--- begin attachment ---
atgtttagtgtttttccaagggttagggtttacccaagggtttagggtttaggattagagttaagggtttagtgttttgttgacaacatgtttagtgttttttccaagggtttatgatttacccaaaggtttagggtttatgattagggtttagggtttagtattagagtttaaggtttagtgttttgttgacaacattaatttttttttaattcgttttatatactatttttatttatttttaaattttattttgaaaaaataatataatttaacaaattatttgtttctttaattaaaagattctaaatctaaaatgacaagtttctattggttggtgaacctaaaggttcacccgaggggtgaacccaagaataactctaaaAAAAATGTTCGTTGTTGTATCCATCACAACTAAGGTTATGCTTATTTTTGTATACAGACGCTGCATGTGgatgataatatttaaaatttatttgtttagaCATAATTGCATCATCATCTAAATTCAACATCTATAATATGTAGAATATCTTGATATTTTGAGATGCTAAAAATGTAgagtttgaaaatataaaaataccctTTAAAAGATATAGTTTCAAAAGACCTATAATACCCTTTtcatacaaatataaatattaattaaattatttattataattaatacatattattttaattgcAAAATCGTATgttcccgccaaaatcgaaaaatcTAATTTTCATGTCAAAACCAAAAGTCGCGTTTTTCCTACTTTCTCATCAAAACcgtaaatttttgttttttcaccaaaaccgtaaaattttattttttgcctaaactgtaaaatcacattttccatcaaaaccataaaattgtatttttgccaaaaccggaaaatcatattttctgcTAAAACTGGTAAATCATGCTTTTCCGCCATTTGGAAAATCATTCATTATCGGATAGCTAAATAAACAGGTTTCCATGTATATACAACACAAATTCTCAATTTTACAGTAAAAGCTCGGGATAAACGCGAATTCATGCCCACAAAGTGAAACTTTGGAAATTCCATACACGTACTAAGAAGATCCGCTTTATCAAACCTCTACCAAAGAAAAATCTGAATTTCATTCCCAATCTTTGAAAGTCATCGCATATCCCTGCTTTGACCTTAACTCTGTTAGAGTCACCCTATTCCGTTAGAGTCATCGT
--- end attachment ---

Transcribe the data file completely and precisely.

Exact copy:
atgtttagtgtttttccaagggttagggtttacccaagggtttagggtttaggattagagttaagggtttagtgttttgttgacaacatgtttagtgttttttccaagggtttatgatttacccaaaggtttagggtttatgattagggtttagggtttagtattagagtttaaggtttagtgttttgttgacaacattaatttttttttaattcgttttatatactatttttatttatttttaaattttattttgaaaaaataatataatttaacaaattatttgtttctttaattaaaagattctaaatctaaaatgacaagtttctattggttggtgaacctaaaggttcacccgaggggtgaacccaagaataactctaaaAAAAATGTTCGTTGTTGTATCCATCACAACTAAGGTTATGCTTATTTTTGTATACAGACGCTGCATGTGgatgataatatttaaaatttatttgtttagaCATAATTGCATCATCATCTAAATTCAACATCTATAATATGTAGAATATCTTGATATTTTGAGATGCTAAAAATGTAgagtttgaaaatataaaaataccctTTAAAAGATATAGTTTCAAAAGACCTATAATACCCTTTtcatacaaatataaatattaattaaattatttattataattaatacatattattttaattgcAAAATCGTATgttcccgccaaaatcgaaaaatcTAATTTTCATGTCAAAACCAAAAGTCGCGTTTTTCCTACTTTCTCATCAAAACcgtaaatttttgttttttcaccaaaaccgtaaaattttattttttgcctaaactgtaaaatcacattttccatcaaaaccataaaattgtatttttgccaaaaccggaaaatcatattttctgcTAAAACTGGTAAATCATGCTTTTCCGCCATTTGGAAAATCATTCATTATCGGATAGCTAAATAAACAGGTTTCCATGTATATACAACACAAATTCTCAATTTTACAGTAAAAGCTCGGGATAAACGCGAATTCATGCCCACAAAGTGAAACTTTGGAAATTCCATACACGTACTAAGAAGATCCGCTTTATCAAACCTCTACCAAAGAAAAATCTGAATTTCATTCCCAATCTTTGAAAGTCATCGCATATCCCTGCTTTGACCTTAACTCTGTTAGAGTCACCCTATTCCGTTAGAGTCATCGT